In 2015, researchers at the University of South Florida published their study in which they found that high levels of D-betahydroxybutyrate extended the lifespan of C.elegans by 26% and that this effect was likely due, at least in part, to suppressing certain enzymes involved in inflammation and damage from reactive oxygen species. They then studied the effects of betahydroxybutyrate on models of the worm that were engineered to represent Alzheimer’s disease and Parkinson’s disease.  They further found that betahydroxybutyrate delayed the onset of signs of Alzheimer’s in the worm by 15% and also delayed the formation of clumps of the abnormal protein found in Parkinson’s disease by 35%.    The bottom line here is that betahydroxybutyrate prolonged the lifespan and was found to protect brain cells in the worm.
In an article published in 2017, Dr. Richard L. Veech and his associates at the National Institutes of Health further explain how these findings in C.elegans might be translated to prolonging human lifespan and delaying effects of aging on the brain.  The likely ketone effects involved include anti-inflammatory effects, reduction of damage from reactive oxygen species, and reducing levels of glucose and insulin.  My summary here is just a simple explanation for the very technical, complicated biochemistry involved.
We gigantic humans share many of the same chemical pathways as C. elegans, including those studied in the University of South Florida experiments. Do ketones have anti-aging effects?  Based on the latest information from studying this little worm, the answer to this question appears to be yes!


Edwards C, J Canfield, N Copes, et al. D-beta-hydroxybutyrate extends lifespan in C. elegans. Aging Vol. 6 No. 8 (2014):1-24.
Edwards C, N Copes, PC Bradshaw. D-beta-hydroxybutyrate: an anti-aging ketone body. Oncotarget Vol. 6 No. 6 (2015): 3477-8.

Veech RL, PC Bradshaw, K Clarke, et al. Ketone bodies mimic the life span extending properties of caloric restriction. IUBMB Life Vol. 69 No. 5 (2017):305-314.

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Thursday, July 6, 2017


The media has irresponsibly taken viral a fragment of information purporting that coconut oil may be bad for your heart from an article published in the medical journal "Circulation" 2017, 135:e1-24, as a presidential advisory committee report from the AHA, "Dietary Fats and Cardiovascular Disease". The coconut oil industry on the other side of the world, mainly comprised of small farmers who grow and sell their coconuts, is reeling from the effects of this latest careless media campaign. They have only recently been recovering from the previous advisory put forth by the AHA.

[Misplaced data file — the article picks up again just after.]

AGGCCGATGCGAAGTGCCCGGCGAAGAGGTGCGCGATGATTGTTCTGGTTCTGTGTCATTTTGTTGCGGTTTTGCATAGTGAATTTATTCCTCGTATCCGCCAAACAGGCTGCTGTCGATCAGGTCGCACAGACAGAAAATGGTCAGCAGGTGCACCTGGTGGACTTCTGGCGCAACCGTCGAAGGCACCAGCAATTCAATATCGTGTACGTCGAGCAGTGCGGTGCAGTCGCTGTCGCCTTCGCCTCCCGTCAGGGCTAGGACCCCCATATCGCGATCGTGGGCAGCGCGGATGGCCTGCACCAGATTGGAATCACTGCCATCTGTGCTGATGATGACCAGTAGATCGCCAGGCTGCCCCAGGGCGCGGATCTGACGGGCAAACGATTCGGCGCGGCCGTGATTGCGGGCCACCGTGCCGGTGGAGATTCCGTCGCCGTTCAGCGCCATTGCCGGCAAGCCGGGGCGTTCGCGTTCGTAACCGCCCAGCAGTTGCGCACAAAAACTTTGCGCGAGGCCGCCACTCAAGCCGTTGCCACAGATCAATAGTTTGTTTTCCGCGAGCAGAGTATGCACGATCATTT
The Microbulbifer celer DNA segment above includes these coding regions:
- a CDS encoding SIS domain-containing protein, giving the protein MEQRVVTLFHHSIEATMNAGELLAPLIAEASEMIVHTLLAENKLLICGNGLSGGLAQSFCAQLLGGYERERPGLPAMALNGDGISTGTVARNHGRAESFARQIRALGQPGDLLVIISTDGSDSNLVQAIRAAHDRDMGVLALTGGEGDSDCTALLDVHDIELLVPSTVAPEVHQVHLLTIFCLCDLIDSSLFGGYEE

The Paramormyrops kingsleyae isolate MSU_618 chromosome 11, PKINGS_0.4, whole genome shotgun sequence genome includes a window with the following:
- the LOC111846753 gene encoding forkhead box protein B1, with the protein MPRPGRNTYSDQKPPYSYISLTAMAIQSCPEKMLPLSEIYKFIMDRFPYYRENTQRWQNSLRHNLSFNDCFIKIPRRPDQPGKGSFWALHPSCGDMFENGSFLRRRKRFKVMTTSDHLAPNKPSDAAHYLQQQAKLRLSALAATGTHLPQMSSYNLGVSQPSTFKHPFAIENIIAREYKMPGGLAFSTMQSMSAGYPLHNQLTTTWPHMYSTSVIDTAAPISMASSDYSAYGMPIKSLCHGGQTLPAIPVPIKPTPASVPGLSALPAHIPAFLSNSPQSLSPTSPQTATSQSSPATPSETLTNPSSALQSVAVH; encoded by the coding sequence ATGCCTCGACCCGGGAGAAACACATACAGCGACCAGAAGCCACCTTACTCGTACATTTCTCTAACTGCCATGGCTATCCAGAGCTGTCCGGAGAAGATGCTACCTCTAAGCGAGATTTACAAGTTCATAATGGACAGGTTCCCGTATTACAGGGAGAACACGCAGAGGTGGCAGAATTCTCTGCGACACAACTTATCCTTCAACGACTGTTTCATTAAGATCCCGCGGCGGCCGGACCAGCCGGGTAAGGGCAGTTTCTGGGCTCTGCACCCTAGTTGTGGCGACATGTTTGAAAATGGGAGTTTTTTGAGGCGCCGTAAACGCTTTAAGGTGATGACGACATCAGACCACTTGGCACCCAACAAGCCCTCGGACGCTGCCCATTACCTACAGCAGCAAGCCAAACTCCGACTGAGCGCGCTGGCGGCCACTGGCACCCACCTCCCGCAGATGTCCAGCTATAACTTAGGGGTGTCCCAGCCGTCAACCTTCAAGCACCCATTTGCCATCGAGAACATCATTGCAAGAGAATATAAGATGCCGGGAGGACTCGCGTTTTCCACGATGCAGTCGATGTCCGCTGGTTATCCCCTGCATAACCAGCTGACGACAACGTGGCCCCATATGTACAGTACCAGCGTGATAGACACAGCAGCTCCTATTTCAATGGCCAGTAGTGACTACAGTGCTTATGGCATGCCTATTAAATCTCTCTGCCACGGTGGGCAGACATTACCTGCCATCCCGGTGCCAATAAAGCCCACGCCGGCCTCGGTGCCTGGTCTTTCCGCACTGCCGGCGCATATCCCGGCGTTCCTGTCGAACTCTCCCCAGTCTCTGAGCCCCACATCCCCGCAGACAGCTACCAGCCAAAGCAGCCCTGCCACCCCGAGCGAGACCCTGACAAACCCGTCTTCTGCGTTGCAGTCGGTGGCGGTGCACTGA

There are some serious problems with the conclusions of the advisory committee. The four "core studies" this committee relied on were all conducted in the 1950s, were relatively small groups of "men only" in three of the four studies, were conducted in populations that almost certainly were not consuming coconut oil on any regular basis, and were studies comparing diets with ANIMAL saturated fats to diets with polyunsaturated fats. Animal and human fat is well known to store hormones, pesticides, antibiotics and other environmental substances, which could be factors in heart disease, whereas vegetable fats such as coconut oil would not be so likely to contain these potentially harmful substances.

The authors do not mention whether age and smoking were controlled for in these studies; smoking, which was very prevalent in the 1950s compared to the 2010's is a major contributor to heart disease. The raw numbers of how many people in each group had cardiac events was not presented, making the summaries difficult to evaluate. The clincher in this article is that they state on page e13, under the section on coconut oil, "Clinical trials that compared direct effects on CVD [cardiovascular disease] of coconut oil and other dietary oils have not been reported." They rely on studies of individual saturated fatty acids that show a miniscule increase in LDL (so called "bad") cholesterol but rationalize away a similar small increase in HDL (so called "good") cholesterol and an improved LDL to HDL ratio. For example, lauric acid (50% of coconut oil) resulted in a less than 1 mg/dl point increase in both LDL and HDL cholesterol, with typical LDL values ranging from less than 100 to 160 mg/dl. Could a change of less than 1 mg/dl really have that much impact?

In addition, the problem here is that natural fats such as coconut oil and even lard do not come as individual fatty acids but rather as combinations of many fatty acids with different properties, which may balance each other out. Completely ignored in this report are the saturated fats in coconut oil known as medium chain triglycerides that could balance out the longer chain fats. Coconut oil also contains some mono- and polyunsaturated fats, tauted as healthy by this committee. One of the most important details that the AHA is missing here is that 70% of the saturated fats in coconut oil are medium chain triglycerides (C6 through C12) which are either converted to ketones or burned immediately as fuel by muscle and other organs and not stored as fat. Lauric acid has some properties of medium chain and longer chain fatty acids. Ketones come from breakdown of fat and provide an alternative fuel to the brain and most other organs during starvation or fasting or to cells that are insulin resistant. In a recent study conducted in Japan, lauric acid was found to potently stimulate ketone production in astrocytes in cultures; astrocytes are brain cells that nourish other brain cells. By comparison, butter, lard and animal fat contain minimal medium chain triglycerides and medium chains are not found in soybean, olive, corn, safflower and most other oils. There are hundreds of studies of potential benefits of coconut oil; for example, lauric acid, which makes up about 50% of coconut oil, is antimicrobial - there are numerous studies showing that lauric acid kills many bacteria, viruses, fungi like candida and protozoa. Lauric acid is not found in any significant amount in soybean, corn, canola and olive oils.